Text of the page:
Deal provides peek at Anthem's narrow networks

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A new agreement in Wisconsin provides a glimpse of the kind of “narrow network” arrangements Indianapolis-based Anthem Blue Cross and Blue Shield might attempt in Indiana.

Anthem’s Wisconsin unit and Milwaukee-based Aurora Health Care signed their first large client for a narrow-network plan, according to the Milwaukee Journal Sentinel. Roundy’s Supermarkets Inc. will offer health insurance to its 8,000 employees that steers them to visit only Aurora’s 15 hospitals, 172 clinics and 1,500 physicians.

In exchange, Anthem and Aurora have offered Milwaukee-based Roundy’s savings of 8 percent or more off the trend in the marketplace. In September, Dr. David Lee, vice president of health care management for Anthem’s Indiana health plan, said he expected it would take savings of at least 10 percent to entice employers to embrace the narrow-network concept.

In Wisconsin, Anthem and Aurora also have agreed to take on some financial risk if they provide unneeded care or care that costs more without being more effective.

"We really feel we have a great partner to prove the model out quickly," Larry Schreiber, president of Anthem Blue Cross and Blue Shield in Wisconsin, told the Journal Sentinel.

Roundy’s employees and their family members still can get care from non-Aurora doctors and hospitals—but they will pay much more out of pocket to do so. Roundy’s families that live outside of Aurora’s service areas or who are traveling will be able to visit any hospital or doctor that is part of Anthem’s national Blue Cross network.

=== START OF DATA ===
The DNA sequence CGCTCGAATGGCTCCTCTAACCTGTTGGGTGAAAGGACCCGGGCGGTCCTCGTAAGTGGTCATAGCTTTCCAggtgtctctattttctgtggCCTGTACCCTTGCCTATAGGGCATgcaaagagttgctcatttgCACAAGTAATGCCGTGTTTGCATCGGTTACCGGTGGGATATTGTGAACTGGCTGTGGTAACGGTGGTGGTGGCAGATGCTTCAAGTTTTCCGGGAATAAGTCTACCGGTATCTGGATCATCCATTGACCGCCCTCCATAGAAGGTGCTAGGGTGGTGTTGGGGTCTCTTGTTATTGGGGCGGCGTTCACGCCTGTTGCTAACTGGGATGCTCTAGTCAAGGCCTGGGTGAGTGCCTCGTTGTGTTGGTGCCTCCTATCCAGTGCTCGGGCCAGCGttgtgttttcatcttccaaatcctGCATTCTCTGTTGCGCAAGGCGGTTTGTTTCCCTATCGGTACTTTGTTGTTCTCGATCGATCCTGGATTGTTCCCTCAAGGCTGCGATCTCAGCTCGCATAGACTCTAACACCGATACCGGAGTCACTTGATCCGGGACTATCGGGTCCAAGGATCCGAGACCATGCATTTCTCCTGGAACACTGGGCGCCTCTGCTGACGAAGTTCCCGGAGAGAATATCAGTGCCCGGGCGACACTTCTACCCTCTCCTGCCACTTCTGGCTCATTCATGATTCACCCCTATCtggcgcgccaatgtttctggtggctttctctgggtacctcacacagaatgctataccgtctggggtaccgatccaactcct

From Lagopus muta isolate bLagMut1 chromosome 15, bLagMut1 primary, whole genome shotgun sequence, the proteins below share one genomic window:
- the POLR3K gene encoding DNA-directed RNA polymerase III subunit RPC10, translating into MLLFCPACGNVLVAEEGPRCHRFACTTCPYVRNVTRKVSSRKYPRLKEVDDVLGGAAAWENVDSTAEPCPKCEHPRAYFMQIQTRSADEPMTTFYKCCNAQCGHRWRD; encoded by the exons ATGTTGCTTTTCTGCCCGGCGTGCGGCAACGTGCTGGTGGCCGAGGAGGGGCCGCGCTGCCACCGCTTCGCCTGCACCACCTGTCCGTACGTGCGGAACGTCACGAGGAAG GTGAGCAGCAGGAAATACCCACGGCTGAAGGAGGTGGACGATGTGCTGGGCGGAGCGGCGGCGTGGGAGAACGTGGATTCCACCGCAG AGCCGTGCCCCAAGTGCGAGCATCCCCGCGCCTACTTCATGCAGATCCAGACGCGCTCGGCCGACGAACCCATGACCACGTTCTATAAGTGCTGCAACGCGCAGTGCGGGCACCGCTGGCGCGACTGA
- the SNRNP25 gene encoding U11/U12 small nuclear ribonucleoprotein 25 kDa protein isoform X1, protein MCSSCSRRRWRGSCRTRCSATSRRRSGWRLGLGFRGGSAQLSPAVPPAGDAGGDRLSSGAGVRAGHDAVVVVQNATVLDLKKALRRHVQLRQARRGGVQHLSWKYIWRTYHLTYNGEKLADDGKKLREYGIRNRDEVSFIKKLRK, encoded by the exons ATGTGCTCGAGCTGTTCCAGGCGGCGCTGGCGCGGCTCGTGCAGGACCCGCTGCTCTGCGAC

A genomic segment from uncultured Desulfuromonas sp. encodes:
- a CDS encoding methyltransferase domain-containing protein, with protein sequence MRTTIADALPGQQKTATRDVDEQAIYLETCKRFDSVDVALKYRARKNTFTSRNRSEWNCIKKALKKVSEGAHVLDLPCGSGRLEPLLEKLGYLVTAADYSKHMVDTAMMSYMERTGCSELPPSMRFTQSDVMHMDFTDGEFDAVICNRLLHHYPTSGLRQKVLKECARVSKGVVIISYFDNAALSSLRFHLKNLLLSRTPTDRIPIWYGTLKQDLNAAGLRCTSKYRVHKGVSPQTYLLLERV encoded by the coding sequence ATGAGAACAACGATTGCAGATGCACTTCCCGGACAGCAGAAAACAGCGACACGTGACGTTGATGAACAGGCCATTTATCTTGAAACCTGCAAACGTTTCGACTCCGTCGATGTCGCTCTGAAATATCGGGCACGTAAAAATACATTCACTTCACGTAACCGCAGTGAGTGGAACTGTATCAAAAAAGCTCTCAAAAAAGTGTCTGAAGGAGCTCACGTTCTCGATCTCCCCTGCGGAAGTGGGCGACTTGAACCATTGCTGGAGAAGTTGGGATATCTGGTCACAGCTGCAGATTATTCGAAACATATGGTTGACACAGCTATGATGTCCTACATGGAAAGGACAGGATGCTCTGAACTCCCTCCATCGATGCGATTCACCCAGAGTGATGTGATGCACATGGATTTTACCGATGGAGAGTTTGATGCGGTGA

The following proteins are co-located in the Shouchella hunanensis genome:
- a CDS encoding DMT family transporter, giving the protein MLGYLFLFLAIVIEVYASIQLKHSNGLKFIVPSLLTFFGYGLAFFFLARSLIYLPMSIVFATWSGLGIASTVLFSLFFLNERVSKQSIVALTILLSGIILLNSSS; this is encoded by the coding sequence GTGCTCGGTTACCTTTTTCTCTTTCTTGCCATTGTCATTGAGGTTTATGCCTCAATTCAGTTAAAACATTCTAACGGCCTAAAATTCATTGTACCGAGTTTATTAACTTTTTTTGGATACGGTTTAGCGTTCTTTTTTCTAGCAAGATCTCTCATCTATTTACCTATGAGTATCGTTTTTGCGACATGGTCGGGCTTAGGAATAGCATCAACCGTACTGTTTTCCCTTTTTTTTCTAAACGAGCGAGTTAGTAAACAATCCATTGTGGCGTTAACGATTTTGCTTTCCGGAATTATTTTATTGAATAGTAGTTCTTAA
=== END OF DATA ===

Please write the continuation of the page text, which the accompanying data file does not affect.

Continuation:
As part of the health plan, Aurora will have employees at some Roundy's sites at least part of the week to help employees navigate the health care system and to help manage the care of those with chronic diseases.

"That's one of the advantages of our integration and size," Steve Bablitch, an Aurora senior vice president, told the newspaper. "We can do it and we are willing to try it."

In addition to Anthem, Aurora has a similar narrow-network agreement with Connecticut-based Aetna Inc. to sell health plans tied to its network. Aurora also contracts directly with employers who self-fund their employee health plans.

In Indianapolis, all the major hospital systems are considering narrow-network offerings. Indiana University Health pitched its plan to employers a couple of years ago, but hooked Indiana University as its only client. IU Health is a joint venture of the IU School of Medicine and Methodist Hospital, but it is a separate organization from Indiana University.

More recently, St. Vincent Health, Community Health Network and six hospitals that are part of the Suburban Health Organization agreed to form a consortium that will negotiate joint narrow-network contracts, which emphasize keeping patients healthy, with health plans and employers.

Anthem’s Indiana unit says it is currently building narrow-network plans to sell to individuals in the health insurance exchanges that will begin operating a year from now. After that, Anthem Indiana plans to create similar plans for the employer market.


  • Oh.
    Profound revelations?
  • http://www.philleo.com/personal-insurance/
    the health insurance plans are important because they must take into account the physical integrity at all times and must be a priority for the person at all times and in any situation that warrants using this service

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